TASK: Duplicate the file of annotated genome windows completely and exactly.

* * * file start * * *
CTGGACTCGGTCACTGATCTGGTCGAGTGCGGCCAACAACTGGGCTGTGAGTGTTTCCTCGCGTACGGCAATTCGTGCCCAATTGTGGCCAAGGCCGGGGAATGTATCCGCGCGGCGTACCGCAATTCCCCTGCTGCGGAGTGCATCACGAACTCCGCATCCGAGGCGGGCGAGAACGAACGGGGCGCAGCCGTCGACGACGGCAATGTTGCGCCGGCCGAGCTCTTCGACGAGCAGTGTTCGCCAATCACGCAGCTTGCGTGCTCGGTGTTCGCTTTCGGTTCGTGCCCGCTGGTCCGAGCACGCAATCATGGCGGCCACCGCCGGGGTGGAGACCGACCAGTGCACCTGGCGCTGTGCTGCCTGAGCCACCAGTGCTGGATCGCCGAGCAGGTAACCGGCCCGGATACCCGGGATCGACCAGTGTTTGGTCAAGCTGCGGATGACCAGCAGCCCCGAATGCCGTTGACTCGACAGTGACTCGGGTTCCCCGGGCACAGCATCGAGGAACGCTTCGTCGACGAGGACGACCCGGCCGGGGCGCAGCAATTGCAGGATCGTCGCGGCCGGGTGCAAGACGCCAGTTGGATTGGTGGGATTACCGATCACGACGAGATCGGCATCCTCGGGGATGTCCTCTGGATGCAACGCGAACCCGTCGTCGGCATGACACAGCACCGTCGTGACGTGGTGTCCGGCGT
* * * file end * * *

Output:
CTGGACTCGGTCACTGATCTGGTCGAGTGCGGCCAACAACTGGGCTGTGAGTGTTTCCTCGCGTACGGCAATTCGTGCCCAATTGTGGCCAAGGCCGGGGAATGTATCCGCGCGGCGTACCGCAATTCCCCTGCTGCGGAGTGCATCACGAACTCCGCATCCGAGGCGGGCGAGAACGAACGGGGCGCAGCCGTCGACGACGGCAATGTTGCGCCGGCCGAGCTCTTCGACGAGCAGTGTTCGCCAATCACGCAGCTTGCGTGCTCGGTGTTCGCTTTCGGTTCGTGCCCGCTGGTCCGAGCACGCAATCATGGCGGCCACCGCCGGGGTGGAGACCGACCAGTGCACCTGGCGCTGTGCTGCCTGAGCCACCAGTGCTGGATCGCCGAGCAGGTAACCGGCCCGGATACCCGGGATCGACCAGTGTTTGGTCAAGCTGCGGATGACCAGCAGCCCCGAATGCCGTTGACTCGACAGTGACTCGGGTTCCCCGGGCACAGCATCGAGGAACGCTTCGTCGACGAGGACGACCCGGCCGGGGCGCAGCAATTGCAGGATCGTCGCGGCCGGGTGCAAGACGCCAGTTGGATTGGTGGGATTACCGATCACGACGAGATCGGCATCCTCGGGGATGTCCTCTGGATGCAACGCGAACCCGTCGTCGGCATGACACAGCACCGTCGTGACGTGGTGTCCGGCGT